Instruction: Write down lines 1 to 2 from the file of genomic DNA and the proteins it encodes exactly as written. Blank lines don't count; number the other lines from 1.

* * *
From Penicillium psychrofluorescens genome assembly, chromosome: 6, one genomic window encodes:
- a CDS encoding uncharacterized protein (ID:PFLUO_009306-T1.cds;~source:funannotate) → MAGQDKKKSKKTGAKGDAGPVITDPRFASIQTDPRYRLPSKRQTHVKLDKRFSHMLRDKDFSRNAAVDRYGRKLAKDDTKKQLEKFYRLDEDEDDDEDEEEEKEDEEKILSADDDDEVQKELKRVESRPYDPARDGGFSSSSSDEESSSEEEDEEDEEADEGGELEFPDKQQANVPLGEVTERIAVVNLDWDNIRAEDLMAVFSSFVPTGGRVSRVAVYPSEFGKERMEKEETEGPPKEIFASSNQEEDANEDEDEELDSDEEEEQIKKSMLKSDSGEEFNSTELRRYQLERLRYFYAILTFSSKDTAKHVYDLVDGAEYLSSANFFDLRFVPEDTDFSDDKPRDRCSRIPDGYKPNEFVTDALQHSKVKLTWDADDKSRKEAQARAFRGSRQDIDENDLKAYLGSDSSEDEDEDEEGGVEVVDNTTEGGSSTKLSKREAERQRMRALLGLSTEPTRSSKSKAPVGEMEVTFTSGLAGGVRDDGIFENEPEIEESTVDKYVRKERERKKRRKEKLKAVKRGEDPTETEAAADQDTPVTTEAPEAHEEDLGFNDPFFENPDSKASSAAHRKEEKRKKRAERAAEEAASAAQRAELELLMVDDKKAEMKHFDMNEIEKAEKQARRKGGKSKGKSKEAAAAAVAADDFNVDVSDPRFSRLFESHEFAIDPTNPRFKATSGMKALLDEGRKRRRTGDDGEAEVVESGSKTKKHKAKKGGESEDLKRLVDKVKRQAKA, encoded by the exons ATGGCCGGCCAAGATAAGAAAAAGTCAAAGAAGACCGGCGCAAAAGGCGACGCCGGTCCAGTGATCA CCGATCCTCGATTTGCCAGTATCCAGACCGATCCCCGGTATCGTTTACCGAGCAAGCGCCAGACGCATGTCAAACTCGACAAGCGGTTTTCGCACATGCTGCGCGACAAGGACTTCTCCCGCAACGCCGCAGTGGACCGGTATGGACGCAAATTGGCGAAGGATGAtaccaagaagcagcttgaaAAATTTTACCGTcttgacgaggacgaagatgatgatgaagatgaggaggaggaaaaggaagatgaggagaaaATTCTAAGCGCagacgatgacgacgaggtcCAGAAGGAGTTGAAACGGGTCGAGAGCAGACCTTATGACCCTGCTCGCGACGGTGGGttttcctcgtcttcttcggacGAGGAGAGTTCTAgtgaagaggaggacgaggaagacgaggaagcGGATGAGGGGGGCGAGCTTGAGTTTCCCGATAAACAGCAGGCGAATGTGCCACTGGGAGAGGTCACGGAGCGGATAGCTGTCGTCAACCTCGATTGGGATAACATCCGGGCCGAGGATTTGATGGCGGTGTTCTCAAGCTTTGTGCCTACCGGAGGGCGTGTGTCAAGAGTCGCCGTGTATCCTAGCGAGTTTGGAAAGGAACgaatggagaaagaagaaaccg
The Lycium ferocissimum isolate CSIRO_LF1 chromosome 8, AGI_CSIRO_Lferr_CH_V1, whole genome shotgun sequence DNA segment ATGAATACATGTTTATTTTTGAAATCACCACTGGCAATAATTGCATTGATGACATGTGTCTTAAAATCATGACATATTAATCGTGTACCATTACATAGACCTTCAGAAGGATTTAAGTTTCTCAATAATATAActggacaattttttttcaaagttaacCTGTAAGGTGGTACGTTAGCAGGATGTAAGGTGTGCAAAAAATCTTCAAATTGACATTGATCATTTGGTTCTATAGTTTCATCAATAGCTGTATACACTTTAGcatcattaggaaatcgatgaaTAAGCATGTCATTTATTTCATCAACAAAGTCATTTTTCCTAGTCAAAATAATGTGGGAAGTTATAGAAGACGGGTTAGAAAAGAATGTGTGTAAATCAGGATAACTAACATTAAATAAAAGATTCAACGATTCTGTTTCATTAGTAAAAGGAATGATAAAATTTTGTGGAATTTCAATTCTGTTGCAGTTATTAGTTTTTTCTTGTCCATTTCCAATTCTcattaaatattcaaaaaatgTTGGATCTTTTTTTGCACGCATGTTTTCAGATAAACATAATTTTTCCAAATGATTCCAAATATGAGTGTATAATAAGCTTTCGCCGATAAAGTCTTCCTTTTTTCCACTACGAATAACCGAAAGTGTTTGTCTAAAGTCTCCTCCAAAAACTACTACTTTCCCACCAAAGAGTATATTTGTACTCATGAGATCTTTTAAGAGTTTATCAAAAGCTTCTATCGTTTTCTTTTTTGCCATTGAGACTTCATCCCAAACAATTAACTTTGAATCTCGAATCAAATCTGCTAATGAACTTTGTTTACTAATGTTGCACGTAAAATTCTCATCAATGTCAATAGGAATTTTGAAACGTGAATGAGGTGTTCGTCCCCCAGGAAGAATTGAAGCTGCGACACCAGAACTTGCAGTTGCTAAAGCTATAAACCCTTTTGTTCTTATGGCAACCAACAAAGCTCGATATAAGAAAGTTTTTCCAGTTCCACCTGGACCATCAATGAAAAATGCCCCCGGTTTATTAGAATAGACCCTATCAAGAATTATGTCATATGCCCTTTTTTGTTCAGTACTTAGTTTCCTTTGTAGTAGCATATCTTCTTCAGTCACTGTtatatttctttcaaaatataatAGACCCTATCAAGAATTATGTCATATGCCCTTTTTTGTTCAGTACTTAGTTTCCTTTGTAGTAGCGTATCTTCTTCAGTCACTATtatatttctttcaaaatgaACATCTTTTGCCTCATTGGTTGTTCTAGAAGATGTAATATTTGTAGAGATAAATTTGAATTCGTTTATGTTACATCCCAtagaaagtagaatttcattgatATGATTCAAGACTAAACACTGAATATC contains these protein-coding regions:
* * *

From Penicillium psychrofluorescens genome assembly, chromosome: 6, one genomic window encodes:
- a CDS encoding uncharacterized protein (ID:PFLUO_009306-T1.cds;~source:funannotate) → MAGQDKKKSKKTGAKGDAGPVITDPRFASIQTDPRYRLPSKRQTHVKLDKRFSHMLRDKDFSRNAAVDRYGRKLAKDDTKKQLEKFYRLDEDEDDDEDEEEEKEDEEKILSADDDDEVQKELKRVESRPYDPARDGGFSSSSSDEESSSEEEDEEDEEADEGGELEFPDKQQANVPLGEVTERIAVVNLDWDNIRAEDLMAVFSSFVPTGGRVSRVAVYPSEFGKERMEKEETEGPPKEIFASSNQEEDANEDEDEELDSDEEEEQIKKSMLKSDSGEEFNSTELRRYQLERLRYFYAILTFSSKDTAKHVYDLVDGAEYLSSANFFDLRFVPEDTDFSDDKPRDRCSRIPDGYKPNEFVTDALQHSKVKLTWDADDKSRKEAQARAFRGSRQDIDENDLKAYLGSDSSEDEDEDEEGGVEVVDNTTEGGSSTKLSKREAERQRMRALLGLSTEPTRSSKSKAPVGEMEVTFTSGLAGGVRDDGIFENEPEIEESTVDKYVRKERERKKRRKEKLKAVKRGEDPTETEAAADQDTPVTTEAPEAHEEDLGFNDPFFENPDSKASSAAHRKEEKRKKRAERAAEEAASAAQRAELELLMVDDKKAEMKHFDMNEIEKAEKQARRKGGKSKGKSKEAAAAAVAADDFNVDVSDPRFSRLFESHEFAIDPTNPRFKATSGMKALLDEGRKRRRTGDDGEAEVVESGSKTKKHKAKKGGESEDLKRLVDKVKRQAKA, encoded by the exons ATGGCCGGCCAAGATAAGAAAAAGTCAAAGAAGACCGGCGCAAAAGGCGACGCCGGTCCAGTGATCA CCGATCCTCGATTTGCCAGTATCCAGACCGATCCCCGGTATCGTTTACCGAGCAAGCGCCAGACGCATGTCAAACTCGACAAGCGGTTTTCGCACATGCTGCGCGACAAGGACTTCTCCCGCAACGCCGCAGTGGACCGGTATGGACGCAAATTGGCGAAGGATGAtaccaagaagcagcttgaaAAATTTTACCGTcttgacgaggacgaagatgatgatgaagatgaggaggaggaaaaggaagatgaggagaaaATTCTAAGCGCagacgatgacgacgaggtcCAGAAGGAGTTGAAACGGGTCGAGAGCAGACCTTATGACCCTGCTCGCGACGGTGGGttttcctcgtcttcttcggacGAGGAGAGTTCTAgtgaagaggaggacgaggaagacgaggaagcGGATGAGGGGGGCGAGCTTGAGTTTCCCGATAAACAGCAGGCGAATGTGCCACTGGGAGAGGTCACGGAGCGGATAGCTGTCGTCAACCTCGATTGGGATAACATCCGGGCCGAGGATTTGATGGCGGTGTTCTCAAGCTTTGTGCCTACCGGAGGGCGTGTGTCAAGAGTCGCCGTGTATCCTAGCGAGTTTGGAAAGGAACgaatggagaaagaagaaaccg